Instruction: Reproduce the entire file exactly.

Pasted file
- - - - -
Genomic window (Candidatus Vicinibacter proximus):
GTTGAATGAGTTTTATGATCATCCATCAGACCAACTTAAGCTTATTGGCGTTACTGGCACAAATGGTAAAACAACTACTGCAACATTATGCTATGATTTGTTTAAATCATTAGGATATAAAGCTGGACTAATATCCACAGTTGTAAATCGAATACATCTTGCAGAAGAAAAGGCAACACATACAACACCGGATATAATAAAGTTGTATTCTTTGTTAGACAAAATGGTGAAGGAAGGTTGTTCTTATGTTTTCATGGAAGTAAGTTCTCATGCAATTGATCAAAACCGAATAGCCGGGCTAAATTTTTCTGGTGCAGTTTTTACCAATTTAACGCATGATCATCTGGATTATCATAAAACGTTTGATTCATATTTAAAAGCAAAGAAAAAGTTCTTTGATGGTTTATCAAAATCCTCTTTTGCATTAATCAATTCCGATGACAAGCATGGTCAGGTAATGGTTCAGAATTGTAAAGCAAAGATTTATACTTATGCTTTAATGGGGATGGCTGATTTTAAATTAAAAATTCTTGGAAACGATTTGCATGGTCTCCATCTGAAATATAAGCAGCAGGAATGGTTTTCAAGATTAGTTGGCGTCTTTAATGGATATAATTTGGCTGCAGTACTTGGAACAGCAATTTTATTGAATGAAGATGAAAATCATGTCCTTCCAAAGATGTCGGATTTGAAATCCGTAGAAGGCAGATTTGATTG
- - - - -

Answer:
Genomic window (Candidatus Vicinibacter proximus):
GTTGAATGAGTTTTATGATCATCCATCAGACCAACTTAAGCTTATTGGCGTTACTGGCACAAATGGTAAAACAACTACTGCAACATTATGCTATGATTTGTTTAAATCATTAGGATATAAAGCTGGACTAATATCCACAGTTGTAAATCGAATACATCTTGCAGAAGAAAAGGCAACACATACAACACCGGATATAATAAAGTTGTATTCTTTGTTAGACAAAATGGTGAAGGAAGGTTGTTCTTATGTTTTCATGGAAGTAAGTTCTCATGCAATTGATCAAAACCGAATAGCCGGGCTAAATTTTTCTGGTGCAGTTTTTACCAATTTAACGCATGATCATCTGGATTATCATAAAACGTTTGATTCATATTTAAAAGCAAAGAAAAAGTTCTTTGATGGTTTATCAAAATCCTCTTTTGCATTAATCAATTCCGATGACAAGCATGGTCAGGTAATGGTTCAGAATTGTAAAGCAAAGATTTATACTTATGCTTTAATGGGGATGGCTGATTTTAAATTAAAAATTCTTGGAAACGATTTGCATGGTCTCCATCTGAAATATAAGCAGCAGGAATGGTTTTCAAGATTAGTTGGCGTCTTTAATGGATATAATTTGGCTGCAGTACTTGGAACAGCAATTTTATTGAATGAAGATGAAAATCATGTCCTTCCAAAGATGTCGGATTTGAAATCCGTAGAAGGCAGATTTGATTG